The way it seems to me, ' means “quote,” and is a good choice because it’s a quote symbol but is not used in Scala for strings – actually it’s used for Symbols, which are like code identifiers. So '{ ... } is completely new syntax – a new kind of literal expression for Exprs. On the other hand, ~ is a standard prefix operator in Scala (along with -, +, and !), and normally means “bitwise negation.” So it looks like it’s just a method on Expr that “flips” it from an Expr into an actual value.


To summarize for people like me who haven’t done much macro programming and did not understand the docs well:

  • ': Real Thing into Representation of Thing (It now stands for “something”)
  • ~: Representation of Thing into Real Thing (It now is something)

Which fits very much into @nafg’s reasoning for ' and ~.


The real question is what kinds of macros shouldn’t Scala 3 support?

– a whitebox fan

ps) but in today’s racially-charged environment, I’m glad blackbox is catching a break for once. Is there an actual Marvel hero named Blackbox? because there oughtta be.


I don’t think it should support a white box-fan


Thanks, good to know these use cases. The way you describe it, it looks like these would work in the new system. The whole point of exposing Tasty trees is to allow decompositions like the ones you describe.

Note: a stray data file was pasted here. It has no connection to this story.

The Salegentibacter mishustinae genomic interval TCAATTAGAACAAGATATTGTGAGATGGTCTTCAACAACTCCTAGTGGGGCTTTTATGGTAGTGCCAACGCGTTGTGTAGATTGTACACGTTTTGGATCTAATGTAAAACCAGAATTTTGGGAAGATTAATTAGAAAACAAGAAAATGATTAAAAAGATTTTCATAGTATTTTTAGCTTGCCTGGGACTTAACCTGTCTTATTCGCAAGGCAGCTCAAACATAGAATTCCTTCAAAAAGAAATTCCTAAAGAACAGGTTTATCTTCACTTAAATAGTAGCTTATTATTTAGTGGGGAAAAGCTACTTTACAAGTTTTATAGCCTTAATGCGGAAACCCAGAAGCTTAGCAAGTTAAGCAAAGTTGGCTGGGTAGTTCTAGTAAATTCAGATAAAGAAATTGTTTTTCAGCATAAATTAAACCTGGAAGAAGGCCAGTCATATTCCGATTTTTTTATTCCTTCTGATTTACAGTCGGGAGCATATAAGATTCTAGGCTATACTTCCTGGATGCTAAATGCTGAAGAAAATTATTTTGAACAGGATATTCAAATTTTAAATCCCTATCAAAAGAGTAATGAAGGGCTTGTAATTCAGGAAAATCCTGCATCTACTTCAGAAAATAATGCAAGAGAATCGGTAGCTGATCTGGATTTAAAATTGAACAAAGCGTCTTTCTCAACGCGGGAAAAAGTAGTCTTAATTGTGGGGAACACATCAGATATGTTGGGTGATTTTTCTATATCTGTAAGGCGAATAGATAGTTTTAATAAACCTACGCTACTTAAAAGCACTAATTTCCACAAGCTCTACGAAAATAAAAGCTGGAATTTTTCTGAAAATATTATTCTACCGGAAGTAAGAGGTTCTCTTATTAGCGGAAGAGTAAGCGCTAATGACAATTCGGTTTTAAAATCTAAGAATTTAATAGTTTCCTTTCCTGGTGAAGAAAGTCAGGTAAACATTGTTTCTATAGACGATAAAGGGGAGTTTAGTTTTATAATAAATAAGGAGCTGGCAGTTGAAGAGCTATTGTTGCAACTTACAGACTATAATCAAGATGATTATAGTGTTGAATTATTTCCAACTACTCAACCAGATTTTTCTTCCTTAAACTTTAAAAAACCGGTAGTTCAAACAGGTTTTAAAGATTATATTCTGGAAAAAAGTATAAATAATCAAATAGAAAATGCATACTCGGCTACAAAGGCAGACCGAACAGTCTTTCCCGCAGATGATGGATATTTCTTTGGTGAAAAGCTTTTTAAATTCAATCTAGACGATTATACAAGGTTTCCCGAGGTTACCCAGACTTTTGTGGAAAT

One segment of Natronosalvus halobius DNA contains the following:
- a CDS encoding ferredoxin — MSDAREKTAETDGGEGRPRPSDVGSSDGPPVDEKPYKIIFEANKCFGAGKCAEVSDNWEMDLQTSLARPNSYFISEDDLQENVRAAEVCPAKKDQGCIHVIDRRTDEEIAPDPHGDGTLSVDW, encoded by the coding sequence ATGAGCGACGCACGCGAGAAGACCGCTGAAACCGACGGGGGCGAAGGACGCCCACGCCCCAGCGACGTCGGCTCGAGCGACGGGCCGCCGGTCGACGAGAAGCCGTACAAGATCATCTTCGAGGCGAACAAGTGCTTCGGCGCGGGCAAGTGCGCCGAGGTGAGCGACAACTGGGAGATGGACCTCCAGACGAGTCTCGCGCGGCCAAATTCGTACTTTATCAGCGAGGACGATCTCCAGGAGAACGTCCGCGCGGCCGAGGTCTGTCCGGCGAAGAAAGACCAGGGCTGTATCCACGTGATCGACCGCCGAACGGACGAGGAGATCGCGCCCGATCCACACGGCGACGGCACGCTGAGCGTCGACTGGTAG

Hi folks new poster here! just to let you know we (me+NEU/CTU folks) are working on a large-scale analysis of macro usage for exactly this purpose. The idea is to look at how macros (of all kinds) are used in the wild and generate some use cases so we can have an informed decision of how many constructs would be supported by a transition. It seems there is some interest in this already so it would be interesting to hear your thoughts if you haven’t posted already!


Hi there!

We use macros in couple projects:

It allows getting handy and efficient JSON/binary serialization. Here are code and results of benchmarks which compares (in some custom domain) both of them with the best Scala/Java serializers that have binding to Scala case classes and collections:

The most interesting feature that we are waiting for is opaque types (SIP-35) that would be work properly with macros. It would allow us to avoid using annotations (like @named, @stringified, etc.) for case class fields to tune representation properties or binding.

Instead, we want to use some configuration functions for macro calls which will override defaults without touching sources of data structures, like some of these configuration functions:

But instead of strings, they should have some type parameter(s) like it is modeled here:


Kotlin now has a ticket on this and looks like they are working towards it:


It would be great for scala to also support creating and consuming API jars (or any API description), which would enable much better interop with buck, bazel, pants and similar tools.


In AVSystem commons library we’re using macros for: